“More than 800,000 households in New York City don’t have a broadband connection to the Internet, posing a barrier to opportunity for school-aged children who are already at risk of being left behind,” said Queens Library President and CEO Dennis M. Walcott. “Our mission is to provide access to lifelong learning, whether it’s through a door to our community libraries, educational programming or the Internet. We’re grateful to Sprint, Google, and the Department of Education for enabling us to offer students another gateway to information.”
“In this day and age students need access to the internet in order to complete homework and other assignments,” said NYC Education Committee Chairperson Daniel Dromm. “Yet internet access is cost prohibitive for many New York families. These free Wi-Fi hotspots will help ensure that students have the tools they need to excel academically. This is great news for public education.”
“As technology continues to advance, there are several communities that remain disconnected. A reliable Internet connection has become a basic necessity to all: an essential tool in a child’s educational journey. I applaud Schools Chancellor Carmen Fariña, our three library systems and Google on establishing a robust ConnectED initiative. It’s imperative for families to have access to the Internet, because it is as vital at home as it is in our classrooms and libraries. This initiative will provide a critical amenity to our City’s greatest assets – our students,” said Council Member Laurie A. Cumbo.
“Many City students are unable to connect to the internet from home and therefore don’t have sufficient access to educational resources and opportunities,” said Ben Fried, Google’s Chief Information Officer. “Extending the Library HotSpot program to reach those students, many of whom are students of color, is a simple, effective way to help address the digital inequity in our school system so that every child has the chance to learn and participate in our modern economy. With this donation of $1 million, Google is continuing to invest in its efforts to provide some of the most underserved in our City with a viable way to bridge the digital divide.”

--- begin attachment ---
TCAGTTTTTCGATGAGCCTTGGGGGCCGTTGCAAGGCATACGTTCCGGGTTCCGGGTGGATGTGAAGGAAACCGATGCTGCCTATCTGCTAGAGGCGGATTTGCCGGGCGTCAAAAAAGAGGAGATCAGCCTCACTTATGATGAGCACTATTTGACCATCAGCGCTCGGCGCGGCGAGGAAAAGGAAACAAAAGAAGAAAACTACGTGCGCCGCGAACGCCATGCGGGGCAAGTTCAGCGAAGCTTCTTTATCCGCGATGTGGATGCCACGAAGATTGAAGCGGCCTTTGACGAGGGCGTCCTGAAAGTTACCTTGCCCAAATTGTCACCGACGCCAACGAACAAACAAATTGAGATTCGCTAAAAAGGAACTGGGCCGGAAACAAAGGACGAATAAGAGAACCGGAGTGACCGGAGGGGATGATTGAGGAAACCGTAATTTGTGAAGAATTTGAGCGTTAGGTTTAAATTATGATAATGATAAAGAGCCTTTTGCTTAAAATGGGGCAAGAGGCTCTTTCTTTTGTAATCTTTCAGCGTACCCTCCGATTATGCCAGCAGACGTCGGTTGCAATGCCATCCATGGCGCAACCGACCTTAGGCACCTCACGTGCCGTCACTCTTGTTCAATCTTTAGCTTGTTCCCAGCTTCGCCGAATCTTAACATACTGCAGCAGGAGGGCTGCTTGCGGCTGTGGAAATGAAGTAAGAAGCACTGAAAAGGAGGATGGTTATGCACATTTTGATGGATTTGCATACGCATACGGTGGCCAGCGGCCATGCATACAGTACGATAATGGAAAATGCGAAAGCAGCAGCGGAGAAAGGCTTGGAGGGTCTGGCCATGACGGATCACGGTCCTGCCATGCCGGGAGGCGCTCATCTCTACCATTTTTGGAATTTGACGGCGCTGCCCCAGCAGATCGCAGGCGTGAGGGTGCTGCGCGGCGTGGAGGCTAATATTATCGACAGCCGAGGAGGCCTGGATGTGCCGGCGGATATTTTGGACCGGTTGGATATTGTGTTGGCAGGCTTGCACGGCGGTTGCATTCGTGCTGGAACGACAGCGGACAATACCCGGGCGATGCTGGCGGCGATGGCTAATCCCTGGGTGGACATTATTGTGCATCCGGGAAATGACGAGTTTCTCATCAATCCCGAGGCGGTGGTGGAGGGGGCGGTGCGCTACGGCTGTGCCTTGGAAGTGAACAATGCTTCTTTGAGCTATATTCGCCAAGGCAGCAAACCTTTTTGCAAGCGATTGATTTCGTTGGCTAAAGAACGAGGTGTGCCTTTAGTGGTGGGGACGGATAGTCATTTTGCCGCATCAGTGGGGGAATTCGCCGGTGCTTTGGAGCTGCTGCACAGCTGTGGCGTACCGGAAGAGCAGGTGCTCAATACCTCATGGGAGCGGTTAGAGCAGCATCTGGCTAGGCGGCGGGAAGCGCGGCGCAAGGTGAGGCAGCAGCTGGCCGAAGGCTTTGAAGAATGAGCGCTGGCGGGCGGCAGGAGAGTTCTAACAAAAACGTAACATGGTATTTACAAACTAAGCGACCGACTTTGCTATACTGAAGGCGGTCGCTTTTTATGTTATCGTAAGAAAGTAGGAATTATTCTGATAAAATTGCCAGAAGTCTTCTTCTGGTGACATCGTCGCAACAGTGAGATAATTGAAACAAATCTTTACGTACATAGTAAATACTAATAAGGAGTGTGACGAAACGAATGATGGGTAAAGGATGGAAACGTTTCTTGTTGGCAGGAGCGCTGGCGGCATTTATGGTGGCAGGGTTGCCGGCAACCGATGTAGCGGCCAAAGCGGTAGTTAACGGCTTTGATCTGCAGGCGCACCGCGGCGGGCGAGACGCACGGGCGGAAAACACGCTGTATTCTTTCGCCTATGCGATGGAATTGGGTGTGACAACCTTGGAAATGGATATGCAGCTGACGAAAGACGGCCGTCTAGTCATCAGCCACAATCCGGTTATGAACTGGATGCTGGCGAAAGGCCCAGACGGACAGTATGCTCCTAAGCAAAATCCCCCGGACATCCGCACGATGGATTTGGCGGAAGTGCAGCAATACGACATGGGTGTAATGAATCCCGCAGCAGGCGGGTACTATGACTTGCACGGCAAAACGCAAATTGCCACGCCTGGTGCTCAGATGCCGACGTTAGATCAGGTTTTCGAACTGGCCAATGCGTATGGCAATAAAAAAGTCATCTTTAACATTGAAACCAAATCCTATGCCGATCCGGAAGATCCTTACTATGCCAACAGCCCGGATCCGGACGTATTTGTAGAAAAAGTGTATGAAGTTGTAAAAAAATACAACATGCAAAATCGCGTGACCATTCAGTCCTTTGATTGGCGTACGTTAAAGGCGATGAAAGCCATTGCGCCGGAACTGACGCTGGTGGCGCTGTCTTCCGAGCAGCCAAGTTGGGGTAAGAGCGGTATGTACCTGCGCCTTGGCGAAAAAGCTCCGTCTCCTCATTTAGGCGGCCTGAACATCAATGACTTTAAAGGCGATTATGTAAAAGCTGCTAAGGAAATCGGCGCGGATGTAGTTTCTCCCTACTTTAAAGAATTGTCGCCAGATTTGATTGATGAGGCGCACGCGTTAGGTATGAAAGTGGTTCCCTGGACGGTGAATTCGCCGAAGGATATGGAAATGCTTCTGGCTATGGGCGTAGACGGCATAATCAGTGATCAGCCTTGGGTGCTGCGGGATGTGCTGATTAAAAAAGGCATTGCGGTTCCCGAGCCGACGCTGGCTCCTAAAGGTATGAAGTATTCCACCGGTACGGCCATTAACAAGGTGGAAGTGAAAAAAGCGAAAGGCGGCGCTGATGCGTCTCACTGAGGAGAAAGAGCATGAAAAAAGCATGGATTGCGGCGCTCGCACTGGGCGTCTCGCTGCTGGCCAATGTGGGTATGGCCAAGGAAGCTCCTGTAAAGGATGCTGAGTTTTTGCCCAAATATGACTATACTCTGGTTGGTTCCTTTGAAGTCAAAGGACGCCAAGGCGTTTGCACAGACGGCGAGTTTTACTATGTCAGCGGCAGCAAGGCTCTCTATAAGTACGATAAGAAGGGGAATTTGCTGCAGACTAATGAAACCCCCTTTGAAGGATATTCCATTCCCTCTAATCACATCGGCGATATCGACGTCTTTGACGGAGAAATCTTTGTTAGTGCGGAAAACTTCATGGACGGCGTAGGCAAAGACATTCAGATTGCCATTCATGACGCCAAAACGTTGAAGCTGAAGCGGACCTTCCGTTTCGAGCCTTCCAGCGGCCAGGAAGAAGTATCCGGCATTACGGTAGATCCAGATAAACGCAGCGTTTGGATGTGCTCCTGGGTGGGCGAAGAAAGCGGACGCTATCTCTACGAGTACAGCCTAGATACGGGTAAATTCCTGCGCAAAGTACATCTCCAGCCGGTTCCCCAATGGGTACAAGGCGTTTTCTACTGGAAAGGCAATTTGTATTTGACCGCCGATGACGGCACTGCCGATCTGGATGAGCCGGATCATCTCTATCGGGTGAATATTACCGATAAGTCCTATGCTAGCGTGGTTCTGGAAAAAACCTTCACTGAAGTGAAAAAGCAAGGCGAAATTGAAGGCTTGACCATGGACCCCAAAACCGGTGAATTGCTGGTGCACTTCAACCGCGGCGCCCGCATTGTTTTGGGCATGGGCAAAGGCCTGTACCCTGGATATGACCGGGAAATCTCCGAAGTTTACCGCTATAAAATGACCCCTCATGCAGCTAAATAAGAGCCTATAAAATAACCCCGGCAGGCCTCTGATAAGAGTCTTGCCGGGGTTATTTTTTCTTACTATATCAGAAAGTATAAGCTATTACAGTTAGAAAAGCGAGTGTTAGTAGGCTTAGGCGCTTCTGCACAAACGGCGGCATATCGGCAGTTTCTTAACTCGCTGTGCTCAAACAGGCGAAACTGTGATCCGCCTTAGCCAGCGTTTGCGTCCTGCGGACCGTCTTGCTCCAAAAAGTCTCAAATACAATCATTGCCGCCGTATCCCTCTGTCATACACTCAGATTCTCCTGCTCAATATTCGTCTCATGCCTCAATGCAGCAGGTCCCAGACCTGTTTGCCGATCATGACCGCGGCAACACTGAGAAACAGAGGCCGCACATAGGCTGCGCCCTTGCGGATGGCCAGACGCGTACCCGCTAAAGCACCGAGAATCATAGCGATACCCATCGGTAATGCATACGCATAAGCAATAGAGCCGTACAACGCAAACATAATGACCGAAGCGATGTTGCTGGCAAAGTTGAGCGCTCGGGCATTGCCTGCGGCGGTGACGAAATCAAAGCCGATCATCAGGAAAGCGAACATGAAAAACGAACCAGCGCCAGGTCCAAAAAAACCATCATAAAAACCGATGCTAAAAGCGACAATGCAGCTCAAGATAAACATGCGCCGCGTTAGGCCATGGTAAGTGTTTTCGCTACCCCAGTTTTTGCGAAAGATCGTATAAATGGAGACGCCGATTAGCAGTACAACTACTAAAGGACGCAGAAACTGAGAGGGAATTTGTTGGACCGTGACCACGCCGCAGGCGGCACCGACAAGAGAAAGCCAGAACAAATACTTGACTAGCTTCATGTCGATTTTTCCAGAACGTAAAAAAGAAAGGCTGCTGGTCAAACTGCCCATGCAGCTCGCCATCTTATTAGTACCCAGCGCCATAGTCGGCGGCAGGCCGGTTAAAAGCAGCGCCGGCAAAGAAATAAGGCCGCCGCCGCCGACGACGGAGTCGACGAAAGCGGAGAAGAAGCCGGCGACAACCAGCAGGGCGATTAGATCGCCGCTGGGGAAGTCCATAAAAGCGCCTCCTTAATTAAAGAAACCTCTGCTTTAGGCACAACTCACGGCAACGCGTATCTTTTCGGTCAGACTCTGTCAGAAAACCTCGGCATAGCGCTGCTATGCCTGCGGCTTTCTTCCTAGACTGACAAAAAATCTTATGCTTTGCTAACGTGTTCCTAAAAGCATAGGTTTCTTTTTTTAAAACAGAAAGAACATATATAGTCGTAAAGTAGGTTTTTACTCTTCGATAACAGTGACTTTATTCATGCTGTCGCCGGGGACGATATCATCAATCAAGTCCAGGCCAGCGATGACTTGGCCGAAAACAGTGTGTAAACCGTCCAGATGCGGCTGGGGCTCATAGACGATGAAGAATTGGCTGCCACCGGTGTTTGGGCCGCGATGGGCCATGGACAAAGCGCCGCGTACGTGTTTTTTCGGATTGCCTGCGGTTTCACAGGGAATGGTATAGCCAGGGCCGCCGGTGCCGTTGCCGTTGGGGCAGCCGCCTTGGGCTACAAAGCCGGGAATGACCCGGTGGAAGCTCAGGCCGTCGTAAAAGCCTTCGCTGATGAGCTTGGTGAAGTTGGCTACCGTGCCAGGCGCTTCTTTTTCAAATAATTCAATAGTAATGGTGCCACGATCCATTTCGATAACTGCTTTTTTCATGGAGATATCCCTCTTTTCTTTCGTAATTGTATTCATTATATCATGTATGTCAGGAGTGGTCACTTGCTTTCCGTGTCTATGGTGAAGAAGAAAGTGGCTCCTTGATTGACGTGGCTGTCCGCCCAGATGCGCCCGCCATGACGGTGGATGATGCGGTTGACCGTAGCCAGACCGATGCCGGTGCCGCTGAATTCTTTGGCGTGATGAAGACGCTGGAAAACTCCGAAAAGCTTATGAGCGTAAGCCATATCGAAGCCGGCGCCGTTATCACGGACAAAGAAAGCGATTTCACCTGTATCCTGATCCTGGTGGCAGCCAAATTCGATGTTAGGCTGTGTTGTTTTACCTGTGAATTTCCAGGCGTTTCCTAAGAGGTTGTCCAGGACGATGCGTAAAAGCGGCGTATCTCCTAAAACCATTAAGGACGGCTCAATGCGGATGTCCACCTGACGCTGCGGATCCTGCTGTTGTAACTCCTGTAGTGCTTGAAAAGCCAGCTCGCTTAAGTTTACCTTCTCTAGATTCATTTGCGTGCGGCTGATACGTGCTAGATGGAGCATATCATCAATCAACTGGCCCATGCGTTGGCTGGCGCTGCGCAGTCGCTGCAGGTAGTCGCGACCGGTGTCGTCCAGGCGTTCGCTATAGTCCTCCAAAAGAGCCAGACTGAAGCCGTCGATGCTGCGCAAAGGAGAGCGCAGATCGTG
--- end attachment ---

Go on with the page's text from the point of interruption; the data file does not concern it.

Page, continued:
“Providing connectivity that empowers citizens and improves the quality of life for all New Yorkers is at the heart of everything we do” said Karen Paletta, Sprint Regional President. “It is with great pride and purpose that Sprint supports the ConnectED initiative and in doing so makes this contribution to the New York City Department of Education. It is our hope that the connectivity Sprint provides will help close the digital divide and offer universal opportunity and growth for New York City students and their families.”
“The internet is a commonplace educational tool in our schools,” said Desmond White, Chief Information Officer for the DOE. “We want our students to continue learning after the school day and on the weekends, and expanding availability to reliable internet access is a significant step toward achieving that goal.”
“Community Schools are built upon the belief that it takes support from all sides to prepare students for success, and that we must create a bridge between a student’s school and home life,” said Christopher Caruso, Executive Director of the Office of Community Schools. “With more and more classroom learning and research being done online, we need to ensure that all students have access to the same resources at home as they do in school. Families are essential partners, and we look forward to helping them take advantage of this new resource.”
The Library HotSpot program started as a small pilot by The New York Public Library (which serves the Bronx, Manhattan and Staten Island) in December 2014 to help close the digital divide and address the needs of over 2 million New Yorkers who do not have access to broadband internet at home. In April of 2015, the program grew, and the City’s three library systems partnered with the City and Google to loan hotspots at branches across the City.
Find out more about this program at http://hotspot.nypl.org/
Photo credit: Fariña-with-students in Harlem (thrid from left in red and white checked shirt).